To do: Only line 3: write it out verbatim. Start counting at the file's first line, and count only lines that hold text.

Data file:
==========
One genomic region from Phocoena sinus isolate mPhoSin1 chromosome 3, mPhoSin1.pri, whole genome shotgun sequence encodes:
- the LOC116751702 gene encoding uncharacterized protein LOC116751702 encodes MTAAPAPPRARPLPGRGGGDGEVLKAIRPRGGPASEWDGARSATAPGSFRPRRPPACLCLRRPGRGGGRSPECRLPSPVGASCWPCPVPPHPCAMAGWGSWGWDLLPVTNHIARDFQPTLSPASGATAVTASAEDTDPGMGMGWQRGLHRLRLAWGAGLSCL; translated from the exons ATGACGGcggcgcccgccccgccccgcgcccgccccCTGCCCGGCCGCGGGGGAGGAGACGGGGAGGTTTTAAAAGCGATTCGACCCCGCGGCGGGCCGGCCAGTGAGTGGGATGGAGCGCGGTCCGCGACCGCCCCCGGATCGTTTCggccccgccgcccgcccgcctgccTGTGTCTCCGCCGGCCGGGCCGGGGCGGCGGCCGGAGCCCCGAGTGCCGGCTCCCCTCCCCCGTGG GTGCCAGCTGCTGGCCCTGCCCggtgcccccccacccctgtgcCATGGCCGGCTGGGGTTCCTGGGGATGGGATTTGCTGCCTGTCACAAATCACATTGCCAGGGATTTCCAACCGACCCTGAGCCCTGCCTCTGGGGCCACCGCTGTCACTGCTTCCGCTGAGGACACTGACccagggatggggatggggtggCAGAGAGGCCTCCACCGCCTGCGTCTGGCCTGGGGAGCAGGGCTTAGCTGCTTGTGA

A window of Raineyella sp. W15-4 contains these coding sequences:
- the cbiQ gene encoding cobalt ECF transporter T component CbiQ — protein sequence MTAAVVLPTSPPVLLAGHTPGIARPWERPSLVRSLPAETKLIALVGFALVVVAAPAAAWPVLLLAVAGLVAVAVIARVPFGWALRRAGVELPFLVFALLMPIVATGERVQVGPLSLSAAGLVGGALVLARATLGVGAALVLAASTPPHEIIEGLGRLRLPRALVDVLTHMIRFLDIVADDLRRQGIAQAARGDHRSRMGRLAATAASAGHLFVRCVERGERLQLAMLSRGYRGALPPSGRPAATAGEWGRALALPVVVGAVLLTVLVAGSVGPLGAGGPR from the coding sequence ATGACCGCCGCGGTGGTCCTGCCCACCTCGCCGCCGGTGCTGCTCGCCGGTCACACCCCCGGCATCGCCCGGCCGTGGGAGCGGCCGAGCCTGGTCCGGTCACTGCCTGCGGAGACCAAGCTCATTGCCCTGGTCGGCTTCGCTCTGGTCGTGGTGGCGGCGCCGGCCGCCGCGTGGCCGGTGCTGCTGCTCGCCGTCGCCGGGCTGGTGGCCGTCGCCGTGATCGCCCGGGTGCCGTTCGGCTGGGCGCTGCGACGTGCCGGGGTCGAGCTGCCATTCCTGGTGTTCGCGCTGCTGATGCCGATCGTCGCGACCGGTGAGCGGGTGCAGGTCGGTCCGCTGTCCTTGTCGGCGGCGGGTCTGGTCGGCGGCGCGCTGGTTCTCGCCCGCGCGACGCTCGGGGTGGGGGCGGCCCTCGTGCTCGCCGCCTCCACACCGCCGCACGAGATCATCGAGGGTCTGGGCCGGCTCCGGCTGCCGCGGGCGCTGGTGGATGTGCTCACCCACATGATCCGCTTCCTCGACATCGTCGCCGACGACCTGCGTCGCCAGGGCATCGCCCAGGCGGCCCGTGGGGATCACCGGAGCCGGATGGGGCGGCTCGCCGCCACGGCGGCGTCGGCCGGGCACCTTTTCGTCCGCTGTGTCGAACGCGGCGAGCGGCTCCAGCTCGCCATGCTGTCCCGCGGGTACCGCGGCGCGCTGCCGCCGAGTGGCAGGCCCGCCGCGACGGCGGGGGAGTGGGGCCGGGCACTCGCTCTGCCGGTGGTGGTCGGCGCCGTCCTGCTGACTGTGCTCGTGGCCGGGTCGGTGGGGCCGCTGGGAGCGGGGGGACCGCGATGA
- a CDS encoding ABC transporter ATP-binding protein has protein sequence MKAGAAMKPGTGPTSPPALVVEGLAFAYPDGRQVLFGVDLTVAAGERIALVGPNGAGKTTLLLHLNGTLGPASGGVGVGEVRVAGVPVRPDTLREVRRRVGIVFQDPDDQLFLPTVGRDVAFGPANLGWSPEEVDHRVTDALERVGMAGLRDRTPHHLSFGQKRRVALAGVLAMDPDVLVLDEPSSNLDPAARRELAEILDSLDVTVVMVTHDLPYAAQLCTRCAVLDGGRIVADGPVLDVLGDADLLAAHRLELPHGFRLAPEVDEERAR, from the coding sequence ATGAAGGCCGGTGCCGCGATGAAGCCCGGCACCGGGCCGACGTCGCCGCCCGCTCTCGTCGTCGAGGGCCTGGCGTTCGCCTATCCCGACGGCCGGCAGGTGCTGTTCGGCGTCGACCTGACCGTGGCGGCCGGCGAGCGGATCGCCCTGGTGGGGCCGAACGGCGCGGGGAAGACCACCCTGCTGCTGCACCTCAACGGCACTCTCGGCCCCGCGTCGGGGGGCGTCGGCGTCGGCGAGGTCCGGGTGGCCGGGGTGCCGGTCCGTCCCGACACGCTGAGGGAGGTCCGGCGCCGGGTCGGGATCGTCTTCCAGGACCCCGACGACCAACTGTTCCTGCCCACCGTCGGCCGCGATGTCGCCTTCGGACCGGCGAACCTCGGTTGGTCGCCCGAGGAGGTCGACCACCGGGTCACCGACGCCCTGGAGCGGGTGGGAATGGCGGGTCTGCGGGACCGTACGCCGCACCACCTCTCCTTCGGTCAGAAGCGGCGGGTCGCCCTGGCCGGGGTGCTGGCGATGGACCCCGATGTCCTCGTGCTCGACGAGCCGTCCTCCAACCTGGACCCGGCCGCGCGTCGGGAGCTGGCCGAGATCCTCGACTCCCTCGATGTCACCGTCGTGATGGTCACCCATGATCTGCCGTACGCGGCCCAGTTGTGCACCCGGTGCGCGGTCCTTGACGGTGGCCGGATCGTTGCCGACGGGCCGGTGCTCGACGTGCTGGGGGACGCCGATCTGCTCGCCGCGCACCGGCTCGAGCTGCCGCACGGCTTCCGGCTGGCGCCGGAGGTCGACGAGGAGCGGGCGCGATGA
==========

A window of Raineyella sp. W15-4 contains these coding sequences: